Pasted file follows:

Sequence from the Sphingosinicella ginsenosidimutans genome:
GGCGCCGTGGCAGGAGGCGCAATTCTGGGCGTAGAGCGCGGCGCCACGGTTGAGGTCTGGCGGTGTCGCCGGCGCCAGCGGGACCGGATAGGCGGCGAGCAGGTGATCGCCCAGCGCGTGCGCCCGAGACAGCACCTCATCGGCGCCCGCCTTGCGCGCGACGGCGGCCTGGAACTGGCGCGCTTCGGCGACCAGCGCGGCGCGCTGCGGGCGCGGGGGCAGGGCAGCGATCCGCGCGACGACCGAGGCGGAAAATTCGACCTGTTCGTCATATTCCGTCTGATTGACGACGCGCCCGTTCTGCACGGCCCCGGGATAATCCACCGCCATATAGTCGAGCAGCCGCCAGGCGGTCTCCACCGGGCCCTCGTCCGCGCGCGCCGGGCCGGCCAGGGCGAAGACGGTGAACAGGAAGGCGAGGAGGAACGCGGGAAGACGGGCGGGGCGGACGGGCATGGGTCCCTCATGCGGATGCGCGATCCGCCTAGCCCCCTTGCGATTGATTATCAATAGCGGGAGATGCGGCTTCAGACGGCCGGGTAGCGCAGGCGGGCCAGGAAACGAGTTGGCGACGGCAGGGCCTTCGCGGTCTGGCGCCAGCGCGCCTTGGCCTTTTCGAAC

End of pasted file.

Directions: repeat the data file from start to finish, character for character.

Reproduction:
Sequence from the Sphingosinicella ginsenosidimutans genome:
GGCGCCGTGGCAGGAGGCGCAATTCTGGGCGTAGAGCGCGGCGCCACGGTTGAGGTCTGGCGGTGTCGCCGGCGCCAGCGGGACCGGATAGGCGGCGAGCAGGTGATCGCCCAGCGCGTGCGCCCGAGACAGCACCTCATCGGCGCCCGCCTTGCGCGCGACGGCGGCCTGGAACTGGCGCGCTTCGGCGACCAGCGCGGCGCGCTGCGGGCGCGGGGGCAGGGCAGCGATCCGCGCGACGACCGAGGCGGAAAATTCGACCTGTTCGTCATATTCCGTCTGATTGACGACGCGCCCGTTCTGCACGGCCCCGGGATAATCCACCGCCATATAGTCGAGCAGCCGCCAGGCGGTCTCCACCGGGCCCTCGTCCGCGCGCGCCGGGCCGGCCAGGGCGAAGACGGTGAACAGGAAGGCGAGGAGGAACGCGGGAAGACGGGCGGGGCGGACGGGCATGGGTCCCTCATGCGGATGCGCGATCCGCCTAGCCCCCTTGCGATTGATTATCAATAGCGGGAGATGCGGCTTCAGACGGCCGGGTAGCGCAGGCGGGCCAGGAAACGAGTTGGCGACGGCAGGGCCTTCGCGGTCTGGCGCCAGCGCGCCTTGGCCTTTTCGAAC